John Hopkins Medicine has a story out, Cancer and Injuries More Likely In People with Serious Mental Illness. Theory has it that this is because people given “serious mental illness” labels belong to an entirely different species than the general run of humanity.
Newswise — People with serious mental illness —schizophrenia, bipolar disorder and disabling depression — are 2.6 times more likely to develop cancer than the general population, new Johns Hopkins research suggests.
Hmmm. Either “serious mental illness”, or the drugs used in the treatment of “serious mental illness”, are carcinogens. Frankly, I’m betting it’s the drugs.
“The increased risk is definitely there, but we’re not entirely sure why,” says study leader Gail L. Daumit, M.D., M.H.S., an associate professor of medicine and psychiatry at the Johns Hopkins University School of Medicine. “Are these people getting screened? Are they being treated? Something’s going on.”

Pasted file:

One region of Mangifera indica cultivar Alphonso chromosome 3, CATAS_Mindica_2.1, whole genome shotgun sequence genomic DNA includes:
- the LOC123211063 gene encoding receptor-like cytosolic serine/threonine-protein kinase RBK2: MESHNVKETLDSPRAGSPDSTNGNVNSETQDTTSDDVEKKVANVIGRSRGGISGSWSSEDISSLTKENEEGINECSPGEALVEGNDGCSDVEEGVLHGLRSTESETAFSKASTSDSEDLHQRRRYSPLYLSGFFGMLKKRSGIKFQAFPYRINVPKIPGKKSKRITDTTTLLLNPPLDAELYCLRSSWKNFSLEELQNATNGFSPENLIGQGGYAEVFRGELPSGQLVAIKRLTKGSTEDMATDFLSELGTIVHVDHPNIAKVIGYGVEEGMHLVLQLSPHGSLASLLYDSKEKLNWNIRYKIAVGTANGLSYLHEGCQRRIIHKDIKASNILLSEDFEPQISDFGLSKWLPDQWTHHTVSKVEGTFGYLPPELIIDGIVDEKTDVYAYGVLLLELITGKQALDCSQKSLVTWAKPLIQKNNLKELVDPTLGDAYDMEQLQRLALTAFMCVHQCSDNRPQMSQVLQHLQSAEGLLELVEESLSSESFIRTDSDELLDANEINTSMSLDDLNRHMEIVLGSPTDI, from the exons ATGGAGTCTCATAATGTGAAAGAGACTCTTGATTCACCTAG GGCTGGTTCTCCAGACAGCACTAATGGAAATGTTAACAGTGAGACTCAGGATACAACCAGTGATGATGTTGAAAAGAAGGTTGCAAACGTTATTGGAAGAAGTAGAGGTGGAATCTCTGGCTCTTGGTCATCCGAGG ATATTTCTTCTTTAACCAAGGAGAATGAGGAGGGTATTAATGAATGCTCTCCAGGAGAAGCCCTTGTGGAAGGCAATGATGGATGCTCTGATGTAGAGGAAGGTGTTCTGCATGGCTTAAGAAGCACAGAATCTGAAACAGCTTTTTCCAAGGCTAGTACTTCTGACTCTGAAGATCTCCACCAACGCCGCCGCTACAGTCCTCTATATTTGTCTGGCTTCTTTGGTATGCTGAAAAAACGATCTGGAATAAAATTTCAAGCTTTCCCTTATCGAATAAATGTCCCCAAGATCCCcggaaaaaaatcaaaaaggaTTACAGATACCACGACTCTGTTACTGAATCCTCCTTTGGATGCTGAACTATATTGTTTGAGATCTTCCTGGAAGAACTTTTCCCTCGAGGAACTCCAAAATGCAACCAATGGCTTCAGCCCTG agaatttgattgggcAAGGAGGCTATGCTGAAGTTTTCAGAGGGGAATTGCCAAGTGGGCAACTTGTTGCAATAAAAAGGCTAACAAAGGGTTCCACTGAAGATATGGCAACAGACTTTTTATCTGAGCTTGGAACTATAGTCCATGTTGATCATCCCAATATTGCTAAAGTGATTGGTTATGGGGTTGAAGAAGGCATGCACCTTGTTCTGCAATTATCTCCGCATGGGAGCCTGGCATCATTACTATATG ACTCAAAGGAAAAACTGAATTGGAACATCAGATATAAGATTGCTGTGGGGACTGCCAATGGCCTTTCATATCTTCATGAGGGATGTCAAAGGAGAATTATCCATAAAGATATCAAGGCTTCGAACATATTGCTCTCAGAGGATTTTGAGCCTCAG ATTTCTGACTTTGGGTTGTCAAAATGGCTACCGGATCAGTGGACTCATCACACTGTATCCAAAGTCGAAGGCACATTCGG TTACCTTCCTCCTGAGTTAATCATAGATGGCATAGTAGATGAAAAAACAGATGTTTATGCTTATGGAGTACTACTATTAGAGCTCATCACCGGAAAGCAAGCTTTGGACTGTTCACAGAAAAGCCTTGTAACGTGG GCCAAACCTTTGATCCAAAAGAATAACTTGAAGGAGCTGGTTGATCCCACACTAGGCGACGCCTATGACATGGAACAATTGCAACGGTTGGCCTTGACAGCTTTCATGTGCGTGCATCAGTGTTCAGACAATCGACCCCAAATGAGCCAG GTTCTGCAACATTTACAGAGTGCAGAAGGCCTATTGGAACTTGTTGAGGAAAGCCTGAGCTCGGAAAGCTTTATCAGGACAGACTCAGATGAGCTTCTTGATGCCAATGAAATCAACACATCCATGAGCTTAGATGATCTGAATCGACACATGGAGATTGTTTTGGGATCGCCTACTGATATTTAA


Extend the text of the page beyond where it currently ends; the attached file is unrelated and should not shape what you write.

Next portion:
Well, maybe because the drugs being used are carcinogenic. Just like nicotine in cigarettes.
More bad news…
In a separate study, published online last month in the journal Injury Prevention, Daumit found that people with serious mental illness were nearly twice as likely to end up in a hospital’s emergency room or inpatient department suffering from an injury than the general population and about 4.5 times more likely to die from their injuries.
Again I think they should look into the relationship between psychiatric drugs and serious injury. There might be one there . Psychiatric drugs are known to cause serious injury in fact.
Wait. I know. We can’t do that. Think of all the crazies you’d be letting loose on the world. It’s gotta be ‘the disease’, right?
I feel that there is quite a bit less mystery involved in this phenomenon than do the authors of these research studies apparently. This is like the keystone cop holding some offending young punk up by the scruff of the neck, and not seeing him there in front of his nose at all. He’s just one more reason why there are vigilantes in the world today.